Creativity in English Language Teaching in Kuwait: A TESOL Study
AlKhars, Dalal Ali Mohammed Ali
Date: 12 April 2013
University of Exeter
PhD in Education
Abstract The aim of this study is to investigate English language teachers’ understanding of creativity in the context of primary education in Kuwait. The meaning of creativity, and the factors that support or suppress it, are investigated from the point of view of female English language teachers in the primary stage in Kuwait. ...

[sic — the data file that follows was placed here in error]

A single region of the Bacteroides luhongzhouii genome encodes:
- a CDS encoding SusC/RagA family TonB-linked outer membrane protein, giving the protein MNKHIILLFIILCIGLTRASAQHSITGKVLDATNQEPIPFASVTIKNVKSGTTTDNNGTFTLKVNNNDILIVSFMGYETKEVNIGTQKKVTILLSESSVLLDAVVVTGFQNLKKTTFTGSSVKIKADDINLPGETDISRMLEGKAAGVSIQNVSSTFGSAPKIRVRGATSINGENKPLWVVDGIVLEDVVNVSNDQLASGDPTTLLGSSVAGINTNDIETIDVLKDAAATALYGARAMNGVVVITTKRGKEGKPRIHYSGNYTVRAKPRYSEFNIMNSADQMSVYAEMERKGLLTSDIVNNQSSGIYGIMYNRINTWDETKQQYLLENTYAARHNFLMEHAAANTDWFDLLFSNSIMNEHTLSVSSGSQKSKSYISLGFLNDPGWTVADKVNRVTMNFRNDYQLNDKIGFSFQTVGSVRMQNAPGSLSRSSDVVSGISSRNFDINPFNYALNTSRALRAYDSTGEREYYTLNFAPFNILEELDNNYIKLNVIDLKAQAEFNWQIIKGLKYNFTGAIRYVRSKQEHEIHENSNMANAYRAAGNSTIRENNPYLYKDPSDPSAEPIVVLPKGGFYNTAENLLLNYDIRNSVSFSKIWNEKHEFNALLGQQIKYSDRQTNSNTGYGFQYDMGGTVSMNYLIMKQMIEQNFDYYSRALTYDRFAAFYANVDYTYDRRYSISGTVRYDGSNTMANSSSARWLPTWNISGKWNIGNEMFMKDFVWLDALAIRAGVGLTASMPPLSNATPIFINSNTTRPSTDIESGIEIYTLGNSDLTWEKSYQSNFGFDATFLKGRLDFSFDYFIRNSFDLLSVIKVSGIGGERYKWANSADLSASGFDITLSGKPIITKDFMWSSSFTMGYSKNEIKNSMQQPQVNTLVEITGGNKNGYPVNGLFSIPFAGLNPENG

Abstract The aim of this study is to investigate English language teachers’ understanding of creativity in the context of primary education in Kuwait. The meaning of creativity, and the factors that support or suppress it, are investigated from the point of view of female English language teachers in the primary stage in Kuwait. Most research in the fields of both TESOL and creativity in education has been undertaken in the West, some in the East, but very little in the Middle East (Craft, 2001a) in a context similar to that of Kuwait. In the context of Kuwait, creativity is called for in policy, but there is a lack of research and clarification as to what creativity means to English language teachers in their own context. The main approach to data collection and analysis was grounded theory. In the first stage of data collection, fifteen in-depth interviews and ten non-participant observations were carried out, to provide both breadth of research and depth of understanding. In the second stage, to enlarge the data, a survey (of seventy-five participants) was designed based on the findings of the first stage of data collection and analysis, as well as on the findings of previous literature. The participants were female TESOL teachers and senior teachers in primary schools in Kuwait. Findings from interviews, observations and questionnaires were consistent in many ways regarding the meaning of creativity in TESOL in the context of the study. All three methods of data collection revealed that creativity was perceived as a multi-faceted concept. The creative English language teacher was viewed as confident and self-directed. Using new and successful teaching material and methods, establishing good relationships with learners and being able to meet their needs in English language were associated with creative English language teaching. However, some findings emerged from certain data collection methods but not others. For example, the salience of clarity and freedom (autonomy) emerged from the interviews but not from the observations or questionnaire. All three methods showed similar supporting and suppressing factors for creativity. Supporting factors were both internal and external, notably the availability of teaching material (resources) and self-motivation. Suppressing factors were the lack of teaching aids and a negative school environment. The current study contributes to knowledge by expanding the understanding of two areas of research which are TESOL and creativity within the context of Kuwait, focusing on the voice of the primary stage teacher. The current study agrees with previous studies that creativity is associated with newness and value (Cheng and Yeh, 2006; Forrester & Hui, 2007) and the current study explained that newness and value are relative. The current research suggests that TESOL teachers can be creative in one or many aspects (Rietzschel et al., 2009). The current study agrees with previous studies that creativity is context related because there are creativity elements which are unique to the cultural context (Craft, 2001a; Grigorenko & Tan, 2008), but at the same time the current study proposes that creativity can be universal in some ways because of some common findings of studies from different contexts. Other contributions to knowledge points are clarity and freedom and their relation to creativity in TESOL. Clarity is not mentioned much in the literature, but can be linked to knowledge (Sternberg & Lubart, 1991). Freedom can also be related to autonomy and creativity (Sternberg, 2006b). The current research views that the process, product, person and place of creativity in TESOL are interrelated (Wallace, 1926; Fryer, 1996; Runco, 1997; Craft, 2001; Rhodes, 1961). Unlike previous studies, the current research into creativity in TESOL was not associated with artistic language, literature (Mok et al., 2006), or errors and violating language rules (Tin et al., 2010; Brown, 2001). The current findings are also different from the literature in that creativity was not linked to imagination (Beetlestone, 1998; Craft, 2000; Craft, Jeffrey & Leibling, 2001; Fryers, 1996; Egan et al., 1988; Craft, 2002, 2003a) or aesthetics (Craft, 2001a). On the other hand, creativity in TESOL is linked to personal traits including confidence, which agrees with the literature (NACCCE, 1999; Craft, Jeffrey, & Leibling 2001; Burnard et al., 2006; Craft, 2002; Craft, 2001b; Claxton et al., 2006; Fryer, 1996). The current study suggests more detailed the written preparation notes of the participants the less confident participants seemed to be. This can be related to the negative effect of evaluation on creativity (Sternberg, 2006b). The literature associated intrinsic motivational factors with creativity (Jones & Wyse, 2004, Sternberg, 2006b), but the current study shows that extrinsic as well as intrinsic motivational factors support creativity in TESOL. The current study suggests belonging to field and workplace is a supporting factor for creativity. This can be related to collaboration which is suggested in previous studies (Craft et al., 2008; John-Steiner, 2000; Miell & Littleton). The literature suggests that creativity flourishes in collaboration; however some of the current research participants prefer to work individually, while others prefer to work collaboratively to be more creative. Teaching material is an important tangible side to the creativity of TESOL (Cheng & Yeh, 2006), and relationships are also linked to improving TESOL creativity according the current research. Implications for teachers’ reflection, teachers’ education and training courses as well as better communication with the teacher for teaching material design and a better school working environments are some of the recommendations of the current research. Future research can benefit from the findings and the recommendations of the current research.